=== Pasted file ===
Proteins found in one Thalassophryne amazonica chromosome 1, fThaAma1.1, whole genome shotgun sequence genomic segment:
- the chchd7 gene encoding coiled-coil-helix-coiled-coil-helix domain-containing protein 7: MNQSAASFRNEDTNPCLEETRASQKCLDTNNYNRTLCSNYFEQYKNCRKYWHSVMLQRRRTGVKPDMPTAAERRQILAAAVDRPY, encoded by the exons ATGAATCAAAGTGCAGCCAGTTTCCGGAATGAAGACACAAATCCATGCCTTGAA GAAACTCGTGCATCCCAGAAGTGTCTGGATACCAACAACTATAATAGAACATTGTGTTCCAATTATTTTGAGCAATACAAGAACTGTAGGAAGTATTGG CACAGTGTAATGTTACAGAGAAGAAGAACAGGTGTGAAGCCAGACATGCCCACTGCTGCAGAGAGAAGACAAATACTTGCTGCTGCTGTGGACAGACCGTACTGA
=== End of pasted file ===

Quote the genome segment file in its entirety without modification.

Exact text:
Proteins found in one Thalassophryne amazonica chromosome 1, fThaAma1.1, whole genome shotgun sequence genomic segment:
- the chchd7 gene encoding coiled-coil-helix-coiled-coil-helix domain-containing protein 7: MNQSAASFRNEDTNPCLEETRASQKCLDTNNYNRTLCSNYFEQYKNCRKYWHSVMLQRRRTGVKPDMPTAAERRQILAAAVDRPY, encoded by the exons ATGAATCAAAGTGCAGCCAGTTTCCGGAATGAAGACACAAATCCATGCCTTGAA GAAACTCGTGCATCCCAGAAGTGTCTGGATACCAACAACTATAATAGAACATTGTGTTCCAATTATTTTGAGCAATACAAGAACTGTAGGAAGTATTGG CACAGTGTAATGTTACAGAGAAGAAGAACAGGTGTGAAGCCAGACATGCCCACTGCTGCAGAGAGAAGACAAATACTTGCTGCTGCTGTGGACAGACCGTACTGA